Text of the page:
If you read the comments on Kara's blog, many readers ask her about color transfer. Kara says that in her experience there was no color transfer and her chairs passed the "white t-shirt" challenge.

So, it's a risk. But it's a risk I am willing to take. I reason that if this doesn't work, I can still move on to Plan D - reupholstery. 

My next step was to have the chair professionally shampooed. This faded the color a bit more, and it did not remove the wine stains. But at least I was now starting with a clean palette. I then used my sweater de-fuzzer from Brookstones on the area that had cat-claw damage - and I have to say this gave very good results!

fix cat damage to chair
Sweater de-fuzzer removes fabric pilling due to cat claw damage

When I had the material as clean and smooth as I was going to get it, I assembled my supplies for the DIY dye job.

  • Rit dye
  • Scotch Guard fabric protector (not to be confused with Scotch Guard cleaner)
  • Sponge brush
  • Gloves 
  • Drop cloth 

add rit dye to hot water
I mixed the dye in a coffee mug that has a handle

Step 1: Measure out a capful of dye and dissolve it in 12 ounces of hot water.

paint dye on chair
Paint Rit dye onto upholstery using downward strokes of your brush

Step 2: Begin applying the dye to one area at a time using smooth strokes going in the same direction. I started on the back of the chair which is usually against the wall, reasoning that if it immediately looked bad I could stop. The back went well, so I continued, working my way around the chair panel by panel.

paint dye on chair
Brush Rit dye on upholstery one panel at a time

This is what the chair looked like when I had finished one coat and it was still wet. At this point, it was not very encouraging. The drops of red wine stain stood out even more and looked very blue. I hoped that might change after it dried, so I carried on.

dye drying on chair
Chair after one coat of dye, still drying

Step 3: Apply heat. I'm not sure how much this will actually help set the dye, but it can't hurt. 

I didn't attempt to dry the chair with the hair dryer. I just ran hot air over every inch - especially the areas that make the most contact when a person is seated. I then left the chair to completely air dry overnight before starting a second coat of Rit dye the next day.

set dye with hair dryer
Heat from a hair dryer sets dye into upholstery

Step 4: Spray thoroughly with Scotch Guard fabric protector. This step is also to help set the dye and keep it from rubbing off on people who use the chair. I applied two coats. I let the chair dry 24 hours between coats.

spray fabric with Scotch Guard
Spray with Scotch Guard Fabric Protector

Tip #1

You will need a drop cloth of some sort - I used a flattened piece of cardboard. Drips that got on our hardwood floors did not stain if I wiped them immediately. But I did get spatter on the white media center that I did not notice until after it had dried. It took a vigorous application of Mr. Clean Magic Eraser to get it off. Word.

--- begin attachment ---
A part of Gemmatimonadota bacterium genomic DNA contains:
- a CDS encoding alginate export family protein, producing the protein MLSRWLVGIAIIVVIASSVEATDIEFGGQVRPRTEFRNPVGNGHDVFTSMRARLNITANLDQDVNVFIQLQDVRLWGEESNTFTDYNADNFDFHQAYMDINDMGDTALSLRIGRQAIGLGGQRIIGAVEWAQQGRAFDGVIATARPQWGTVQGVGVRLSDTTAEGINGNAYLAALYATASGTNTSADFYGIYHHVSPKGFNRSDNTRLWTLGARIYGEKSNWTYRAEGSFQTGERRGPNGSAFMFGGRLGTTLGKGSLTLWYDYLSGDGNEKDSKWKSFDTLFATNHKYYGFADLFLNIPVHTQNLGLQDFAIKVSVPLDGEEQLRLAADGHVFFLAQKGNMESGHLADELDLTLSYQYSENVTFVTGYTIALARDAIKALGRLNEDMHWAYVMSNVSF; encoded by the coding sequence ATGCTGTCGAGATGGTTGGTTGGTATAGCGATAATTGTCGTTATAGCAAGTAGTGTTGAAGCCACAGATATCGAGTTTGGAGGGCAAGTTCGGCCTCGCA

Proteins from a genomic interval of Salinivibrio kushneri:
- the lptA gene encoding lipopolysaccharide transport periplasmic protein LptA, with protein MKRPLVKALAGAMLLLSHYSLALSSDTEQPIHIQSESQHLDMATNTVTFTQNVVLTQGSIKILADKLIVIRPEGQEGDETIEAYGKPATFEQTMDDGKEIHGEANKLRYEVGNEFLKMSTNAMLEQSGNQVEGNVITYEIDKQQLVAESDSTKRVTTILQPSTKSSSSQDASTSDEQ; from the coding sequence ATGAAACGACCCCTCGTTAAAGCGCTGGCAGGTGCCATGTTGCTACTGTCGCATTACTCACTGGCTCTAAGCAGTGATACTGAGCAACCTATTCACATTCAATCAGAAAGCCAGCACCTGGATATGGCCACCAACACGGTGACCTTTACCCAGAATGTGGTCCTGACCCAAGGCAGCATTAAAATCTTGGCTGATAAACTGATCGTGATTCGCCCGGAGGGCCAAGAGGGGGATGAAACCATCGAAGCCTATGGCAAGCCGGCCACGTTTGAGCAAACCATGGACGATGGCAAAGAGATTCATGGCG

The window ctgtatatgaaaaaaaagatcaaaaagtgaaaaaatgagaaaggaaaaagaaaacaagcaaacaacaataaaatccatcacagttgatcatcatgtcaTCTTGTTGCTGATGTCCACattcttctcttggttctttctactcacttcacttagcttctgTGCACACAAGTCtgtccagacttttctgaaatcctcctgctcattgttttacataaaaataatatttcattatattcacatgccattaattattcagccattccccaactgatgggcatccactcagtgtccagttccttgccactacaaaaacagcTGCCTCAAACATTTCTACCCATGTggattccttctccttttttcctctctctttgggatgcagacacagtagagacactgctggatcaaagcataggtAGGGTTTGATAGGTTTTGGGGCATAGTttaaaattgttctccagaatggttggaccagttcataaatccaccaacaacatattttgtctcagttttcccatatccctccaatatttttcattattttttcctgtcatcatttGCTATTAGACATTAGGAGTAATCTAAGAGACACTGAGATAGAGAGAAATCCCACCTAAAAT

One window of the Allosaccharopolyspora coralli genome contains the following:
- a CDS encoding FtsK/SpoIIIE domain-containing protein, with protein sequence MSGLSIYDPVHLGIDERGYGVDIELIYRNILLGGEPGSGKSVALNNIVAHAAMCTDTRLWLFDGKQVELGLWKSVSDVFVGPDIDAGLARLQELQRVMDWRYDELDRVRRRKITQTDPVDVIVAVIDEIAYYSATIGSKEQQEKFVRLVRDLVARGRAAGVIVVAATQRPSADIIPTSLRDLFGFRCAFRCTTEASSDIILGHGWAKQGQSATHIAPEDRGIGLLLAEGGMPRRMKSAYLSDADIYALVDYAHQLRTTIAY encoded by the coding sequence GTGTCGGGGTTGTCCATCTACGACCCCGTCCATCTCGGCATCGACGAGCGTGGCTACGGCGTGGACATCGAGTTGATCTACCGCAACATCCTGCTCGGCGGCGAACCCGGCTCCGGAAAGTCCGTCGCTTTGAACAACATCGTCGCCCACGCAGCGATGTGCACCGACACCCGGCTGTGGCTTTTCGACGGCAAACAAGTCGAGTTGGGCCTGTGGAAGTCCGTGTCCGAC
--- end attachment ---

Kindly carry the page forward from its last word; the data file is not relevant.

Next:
Tip #2

I gave my chair two coats of dye, drying overnight between coats. I wanted a deeper saturation of color and I wanted to see if one more coat would better camouflage the red wine stains. The second coat did both.

Here is what the chair looked like with one coat in natural sunlight. Pretty good!

chair after one coat of dye
Chair after one coat of Rit dye and 24 hours of dry time
The dye was doing a fairly good job of camouflaging the red wine stains.

dye hides wine stain
The wine stain on the arm seems fainter after just one coat
Tip #3
Pay attention to "nap".

If fabric has nap it will look darker when you brush your hand across it in one direction than the other. Velvet is known for its nap. My fabric is a wool-blend knit, so I didn't think that I had to worry about nap. However, I discovered after the first coat dried that I do. 

Here is a photo showing the difference in color when I brush up (left side) versus down (right side). That is a difference that will still be visible after the dye has dried.

brush nap
Paint Rit dye on upholstery moving in one direction for smoothest coverage

I prefer the look of the down brush stroke, so on the second coat I tried to apply all my brush strokes downward. As I finished each section, I went back over it again, brushing it all down one last time.

Here is what the chair looked like after two coats:

chair makeover using Rit dye
After two coats
The color is now a deep, rich scarlet. The wine stains on the seat and right arm are almost undetectable and the cat claw damage on the left side is gone. The chair looks almost as good as new.

Friday, November 13, 2015

Bedroom Inspiration: Yellow and Gray

    gray and yellow bedroom inspiration board
  1. Duvet fabric, Bubbles - Sterling, Tonic Living
  2. Yellow bureau - street find
  3. Chair fabric, Casablanca Geo - Citrine, Tonic Living
  4. Gray campaign dresser, inherited
  5. Piston lamp, Lite Source Inc.
  6. Floating nightstands, Slice Wall-Mounted Storage Shelf, CB2
  7. Min Bed, Design Within Reach 

What do you think of the gray and yellow theme for a bedroom?